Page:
–by Hilary Jacobs Hendel Originally published March 10, 2015 How can it be that a seemingly depressed person, one who shows clinical symptoms, doesn’t respond to antidepressants or psychotherapy? Perhaps because the root of his anguish is something else. Several years ago a patient named Brian* was referred to me. He had suffered for years from an intractable depression for which he had been hospitalized. He had been through cognitive behavioral therapy, psychoanalytic psychotherapy, supportive
–by Julie Beem I’ve been to a handful of post-adoption conferences this spring and summer. After working with ATN for over a decade, I have been excited by the number of workshops and speakers addressing early childhood trauma, and in some cases citing the Adverse Childhood Experiences (ACEs) Study. I remember all too well the many years when trauma and attachment challenges were not openly addressed at conferences attended by adoption professionals and adoptive parents.
–by Janyne McConnaughey, PhD Every adult knows that there are triggers in life. We often know each other’s triggers, and in toxic relationships, we talk about how we push each other’s buttons. We know those buttons exist, but we often don’t remember how they got there. It is even harder for children, who are not yet developmentally capable of identifying the trigger. Most difficult of all, for children and adults alike, is that triggers and
–by Janyne McConnaughey, PhD I sat on the floor next to her. I understood her fear of abandonment, the trauma she had experienced, and how her mother had been unable to provide any form of comfort. I watched her body shake uncontrollably and offered a blanket. I knew she would not want me to hold her. As we sat, I thought about how this had all started the day she was born. My cognitive understanding
–By Hilary Jacobs Hendel Manager’s note: The ATN blog is pleased to announce the addition of therapist and author Hilary Jacobs Hendel to our lineup of regular contributors. Although not as adoption- or attachment-focused as some of our other bloggers, Hilary’s work on core emotions and “The Change Triangle” provides precious insight into both our children and ourselves. Enjoy! What ‘Mad Men’ and Don Draper Taught Us About Trauma and Shame originally published on Hilary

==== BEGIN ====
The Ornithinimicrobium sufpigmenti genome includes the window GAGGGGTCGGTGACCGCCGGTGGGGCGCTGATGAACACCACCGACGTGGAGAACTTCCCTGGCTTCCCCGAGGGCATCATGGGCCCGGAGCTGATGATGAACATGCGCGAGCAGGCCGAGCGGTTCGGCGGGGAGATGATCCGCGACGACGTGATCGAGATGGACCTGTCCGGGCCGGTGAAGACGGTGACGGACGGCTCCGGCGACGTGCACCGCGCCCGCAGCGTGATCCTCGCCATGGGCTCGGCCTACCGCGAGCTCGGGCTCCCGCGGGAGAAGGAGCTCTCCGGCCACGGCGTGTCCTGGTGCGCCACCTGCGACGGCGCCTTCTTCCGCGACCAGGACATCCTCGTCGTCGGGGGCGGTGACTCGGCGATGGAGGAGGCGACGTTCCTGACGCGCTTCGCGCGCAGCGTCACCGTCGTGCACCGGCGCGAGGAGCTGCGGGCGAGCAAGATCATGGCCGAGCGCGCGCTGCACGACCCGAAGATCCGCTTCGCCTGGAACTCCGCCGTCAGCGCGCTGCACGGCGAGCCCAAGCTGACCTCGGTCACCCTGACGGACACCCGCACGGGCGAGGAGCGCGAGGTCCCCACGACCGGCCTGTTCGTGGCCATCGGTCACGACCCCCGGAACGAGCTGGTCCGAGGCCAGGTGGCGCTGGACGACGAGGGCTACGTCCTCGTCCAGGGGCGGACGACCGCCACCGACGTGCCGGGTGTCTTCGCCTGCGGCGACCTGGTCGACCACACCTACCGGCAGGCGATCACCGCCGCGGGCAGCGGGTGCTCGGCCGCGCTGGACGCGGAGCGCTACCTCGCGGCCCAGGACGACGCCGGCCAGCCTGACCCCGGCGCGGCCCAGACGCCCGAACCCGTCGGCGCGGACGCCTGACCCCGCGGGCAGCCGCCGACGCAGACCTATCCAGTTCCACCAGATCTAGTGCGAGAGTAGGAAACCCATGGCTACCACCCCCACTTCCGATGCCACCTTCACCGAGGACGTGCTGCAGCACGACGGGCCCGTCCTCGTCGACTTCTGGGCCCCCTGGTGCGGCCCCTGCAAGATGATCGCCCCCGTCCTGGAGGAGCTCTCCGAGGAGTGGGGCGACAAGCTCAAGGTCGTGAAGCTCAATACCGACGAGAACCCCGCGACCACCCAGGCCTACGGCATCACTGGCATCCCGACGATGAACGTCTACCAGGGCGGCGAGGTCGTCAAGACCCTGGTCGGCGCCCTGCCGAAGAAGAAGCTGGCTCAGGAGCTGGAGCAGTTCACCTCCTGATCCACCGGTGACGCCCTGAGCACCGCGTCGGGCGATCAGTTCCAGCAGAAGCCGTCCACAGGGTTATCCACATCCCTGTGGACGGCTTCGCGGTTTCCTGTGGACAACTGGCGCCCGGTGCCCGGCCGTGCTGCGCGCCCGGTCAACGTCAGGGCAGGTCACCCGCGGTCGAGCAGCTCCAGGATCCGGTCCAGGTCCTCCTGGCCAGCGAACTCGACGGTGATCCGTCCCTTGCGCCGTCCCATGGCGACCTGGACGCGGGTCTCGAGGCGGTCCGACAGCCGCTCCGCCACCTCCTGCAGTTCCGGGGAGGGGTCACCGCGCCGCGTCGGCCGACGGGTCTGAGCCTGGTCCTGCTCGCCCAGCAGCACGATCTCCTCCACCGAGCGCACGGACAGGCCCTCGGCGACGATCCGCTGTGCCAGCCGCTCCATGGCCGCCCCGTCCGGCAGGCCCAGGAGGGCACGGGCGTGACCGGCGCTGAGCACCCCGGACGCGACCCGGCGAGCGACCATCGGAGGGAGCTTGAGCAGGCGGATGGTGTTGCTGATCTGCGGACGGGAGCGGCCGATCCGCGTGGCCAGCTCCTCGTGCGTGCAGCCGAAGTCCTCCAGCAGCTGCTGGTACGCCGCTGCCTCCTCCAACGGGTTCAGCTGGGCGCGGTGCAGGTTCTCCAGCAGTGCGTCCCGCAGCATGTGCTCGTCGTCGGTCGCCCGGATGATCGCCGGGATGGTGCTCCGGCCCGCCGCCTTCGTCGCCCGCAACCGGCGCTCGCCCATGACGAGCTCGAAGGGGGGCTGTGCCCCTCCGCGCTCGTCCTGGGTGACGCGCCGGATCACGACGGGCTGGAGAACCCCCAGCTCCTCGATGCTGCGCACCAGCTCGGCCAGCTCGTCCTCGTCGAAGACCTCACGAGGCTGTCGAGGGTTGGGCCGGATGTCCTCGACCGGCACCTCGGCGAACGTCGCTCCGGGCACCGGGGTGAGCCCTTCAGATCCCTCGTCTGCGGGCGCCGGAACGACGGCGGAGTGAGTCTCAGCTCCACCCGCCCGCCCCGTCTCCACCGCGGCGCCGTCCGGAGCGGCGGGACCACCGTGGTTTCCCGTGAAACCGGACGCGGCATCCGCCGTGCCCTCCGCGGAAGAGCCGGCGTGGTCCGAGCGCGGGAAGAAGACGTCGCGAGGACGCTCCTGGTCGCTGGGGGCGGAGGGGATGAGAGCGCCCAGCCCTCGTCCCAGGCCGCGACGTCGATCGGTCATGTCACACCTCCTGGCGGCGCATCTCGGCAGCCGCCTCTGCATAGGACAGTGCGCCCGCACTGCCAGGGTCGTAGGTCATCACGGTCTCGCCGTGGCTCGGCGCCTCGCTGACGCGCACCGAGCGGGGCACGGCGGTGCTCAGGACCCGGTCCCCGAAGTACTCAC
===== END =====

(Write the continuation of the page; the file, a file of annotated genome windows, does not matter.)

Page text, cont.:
–by Janyne McConnaughey, Ph.D. The doctor my parents took me to was wise beyond his era. He said, “She seems to be a bit anxious about school. Maybe it would help to keep her home for a week.” My first-grade report card proves that his advice was taken. In the midst of almost perfect attendance, there was an anomaly. It was called trauma. I used to tell a story about that year, a story I
–By Julie Beem A mother called me a while back. “What consequence can I give her?” she started, “She just won’t behave at school and the teacher keeps sending home notes. The only thing I can think of, the only thing she seems to enjoy is going to our church’s Wednesday night events. If I take this away, will she understand and start behaving?” Hmmm…this type of consequence makes logical sense in typical parenting world.
–by Laura Dennis Author’s note: I was working on an entirely brand-new post for this week, but life happened. I present instead an edited version of a a post I wrote for my own blog, Les Pensées du chat noir, in honor of National Attachment and Trauma Awareness Day, 2015. You can learn more at the NATA website. In 2015, my family did more than their fair share to keep doctors in business. Whether it be broken
–by Janyne McConnaughey, Ph.D. Staring at the analog clock in my therapist’s office, I wondered which hand was the big hand and struggled with my need not to go over my time. “I can’t read the clock,” I said. It was awkward because I was 62, but I really wasn’t. This awkward therapy moment is brought to you by my dissociative disorder. It was a watershed moment in understanding one possible reason for uneven learning